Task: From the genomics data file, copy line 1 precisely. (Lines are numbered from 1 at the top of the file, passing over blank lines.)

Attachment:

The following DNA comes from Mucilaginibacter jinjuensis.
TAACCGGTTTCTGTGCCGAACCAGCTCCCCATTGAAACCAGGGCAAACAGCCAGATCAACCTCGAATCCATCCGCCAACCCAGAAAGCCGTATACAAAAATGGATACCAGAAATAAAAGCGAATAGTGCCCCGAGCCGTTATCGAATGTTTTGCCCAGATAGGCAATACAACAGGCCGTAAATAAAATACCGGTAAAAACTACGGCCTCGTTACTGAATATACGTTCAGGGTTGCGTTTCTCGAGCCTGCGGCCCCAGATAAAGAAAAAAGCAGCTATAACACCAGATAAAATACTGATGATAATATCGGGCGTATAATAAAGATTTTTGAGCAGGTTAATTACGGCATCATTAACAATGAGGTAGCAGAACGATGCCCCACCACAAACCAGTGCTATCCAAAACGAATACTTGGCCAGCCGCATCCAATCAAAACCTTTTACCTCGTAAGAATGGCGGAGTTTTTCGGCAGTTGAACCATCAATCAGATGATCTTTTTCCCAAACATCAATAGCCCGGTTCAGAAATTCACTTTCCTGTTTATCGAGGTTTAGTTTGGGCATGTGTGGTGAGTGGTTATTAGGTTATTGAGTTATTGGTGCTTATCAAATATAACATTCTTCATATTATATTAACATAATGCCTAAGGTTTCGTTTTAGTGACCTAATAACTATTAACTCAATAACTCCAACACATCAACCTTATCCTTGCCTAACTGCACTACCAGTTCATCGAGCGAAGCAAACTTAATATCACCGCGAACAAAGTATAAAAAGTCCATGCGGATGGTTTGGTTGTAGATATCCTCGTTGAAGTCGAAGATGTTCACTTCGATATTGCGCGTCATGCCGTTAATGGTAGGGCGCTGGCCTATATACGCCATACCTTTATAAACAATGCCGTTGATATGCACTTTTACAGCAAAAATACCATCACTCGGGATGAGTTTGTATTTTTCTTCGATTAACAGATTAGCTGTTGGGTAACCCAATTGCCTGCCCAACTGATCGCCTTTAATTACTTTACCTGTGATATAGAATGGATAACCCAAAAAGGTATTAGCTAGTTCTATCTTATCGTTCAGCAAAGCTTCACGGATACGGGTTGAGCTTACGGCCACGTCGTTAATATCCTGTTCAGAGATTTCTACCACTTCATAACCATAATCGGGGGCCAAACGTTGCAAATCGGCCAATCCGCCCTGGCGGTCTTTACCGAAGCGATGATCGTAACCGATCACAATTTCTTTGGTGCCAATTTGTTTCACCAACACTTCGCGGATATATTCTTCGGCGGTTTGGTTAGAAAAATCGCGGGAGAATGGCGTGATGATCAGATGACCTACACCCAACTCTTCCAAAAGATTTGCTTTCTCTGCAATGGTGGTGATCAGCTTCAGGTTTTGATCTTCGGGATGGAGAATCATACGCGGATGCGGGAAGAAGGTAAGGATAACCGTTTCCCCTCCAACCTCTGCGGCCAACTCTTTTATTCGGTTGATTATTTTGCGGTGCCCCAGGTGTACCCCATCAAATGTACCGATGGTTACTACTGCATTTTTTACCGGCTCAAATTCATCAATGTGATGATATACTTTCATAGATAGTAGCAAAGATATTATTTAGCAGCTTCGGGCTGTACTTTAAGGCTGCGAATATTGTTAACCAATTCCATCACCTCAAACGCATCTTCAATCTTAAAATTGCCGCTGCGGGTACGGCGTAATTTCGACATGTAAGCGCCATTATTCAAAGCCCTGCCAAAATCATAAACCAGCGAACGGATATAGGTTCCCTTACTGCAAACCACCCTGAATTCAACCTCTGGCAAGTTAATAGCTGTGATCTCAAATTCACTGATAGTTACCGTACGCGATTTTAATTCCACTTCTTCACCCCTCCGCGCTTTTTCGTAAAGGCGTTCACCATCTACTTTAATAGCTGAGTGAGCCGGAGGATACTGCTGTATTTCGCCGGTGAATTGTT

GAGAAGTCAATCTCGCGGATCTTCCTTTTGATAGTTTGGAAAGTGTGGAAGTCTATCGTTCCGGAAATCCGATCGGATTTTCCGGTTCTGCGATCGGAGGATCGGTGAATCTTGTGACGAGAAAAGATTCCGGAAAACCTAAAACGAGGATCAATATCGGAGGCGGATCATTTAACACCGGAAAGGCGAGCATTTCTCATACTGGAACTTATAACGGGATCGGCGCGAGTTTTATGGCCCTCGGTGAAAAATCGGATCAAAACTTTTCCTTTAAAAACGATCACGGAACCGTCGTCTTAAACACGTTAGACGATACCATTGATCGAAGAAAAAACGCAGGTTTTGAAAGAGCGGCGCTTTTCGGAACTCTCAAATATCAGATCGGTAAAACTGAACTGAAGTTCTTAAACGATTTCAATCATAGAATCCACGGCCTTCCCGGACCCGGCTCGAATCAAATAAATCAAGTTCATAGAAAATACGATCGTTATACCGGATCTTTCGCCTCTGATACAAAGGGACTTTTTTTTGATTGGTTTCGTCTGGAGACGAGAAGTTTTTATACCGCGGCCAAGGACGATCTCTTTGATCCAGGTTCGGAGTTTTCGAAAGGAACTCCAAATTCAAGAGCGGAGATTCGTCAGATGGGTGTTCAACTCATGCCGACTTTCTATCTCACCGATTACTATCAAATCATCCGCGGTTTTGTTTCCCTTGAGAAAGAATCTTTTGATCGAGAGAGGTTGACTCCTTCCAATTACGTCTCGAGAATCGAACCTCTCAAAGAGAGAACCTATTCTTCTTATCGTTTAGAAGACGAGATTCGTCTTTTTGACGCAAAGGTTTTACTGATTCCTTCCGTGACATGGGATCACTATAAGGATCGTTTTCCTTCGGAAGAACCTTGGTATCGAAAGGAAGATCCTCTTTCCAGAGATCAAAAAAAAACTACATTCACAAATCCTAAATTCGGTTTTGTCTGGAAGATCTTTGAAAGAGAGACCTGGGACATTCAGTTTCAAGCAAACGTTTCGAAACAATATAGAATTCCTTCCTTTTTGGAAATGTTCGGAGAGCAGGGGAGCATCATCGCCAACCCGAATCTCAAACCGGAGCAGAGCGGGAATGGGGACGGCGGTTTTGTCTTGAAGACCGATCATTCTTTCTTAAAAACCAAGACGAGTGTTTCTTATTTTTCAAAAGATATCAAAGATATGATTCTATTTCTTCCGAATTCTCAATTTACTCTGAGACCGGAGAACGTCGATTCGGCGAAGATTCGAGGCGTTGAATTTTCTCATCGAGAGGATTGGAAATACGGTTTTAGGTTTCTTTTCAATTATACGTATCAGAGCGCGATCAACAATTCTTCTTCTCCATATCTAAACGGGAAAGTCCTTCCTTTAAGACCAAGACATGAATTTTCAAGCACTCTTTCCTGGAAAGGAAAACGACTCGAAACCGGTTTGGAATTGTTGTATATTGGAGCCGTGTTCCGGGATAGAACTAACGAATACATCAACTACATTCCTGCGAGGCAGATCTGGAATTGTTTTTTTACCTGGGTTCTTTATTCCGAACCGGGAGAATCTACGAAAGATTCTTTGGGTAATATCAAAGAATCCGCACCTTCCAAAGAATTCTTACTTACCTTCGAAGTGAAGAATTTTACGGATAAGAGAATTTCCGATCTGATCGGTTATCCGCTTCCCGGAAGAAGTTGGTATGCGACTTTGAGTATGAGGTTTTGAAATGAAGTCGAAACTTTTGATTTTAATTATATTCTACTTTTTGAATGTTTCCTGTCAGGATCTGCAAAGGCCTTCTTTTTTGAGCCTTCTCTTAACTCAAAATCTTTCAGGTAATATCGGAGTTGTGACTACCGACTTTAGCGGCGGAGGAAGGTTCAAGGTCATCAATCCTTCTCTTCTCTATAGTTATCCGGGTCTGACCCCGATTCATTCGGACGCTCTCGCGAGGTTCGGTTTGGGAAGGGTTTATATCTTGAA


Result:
The following DNA comes from Mucilaginibacter jinjuensis.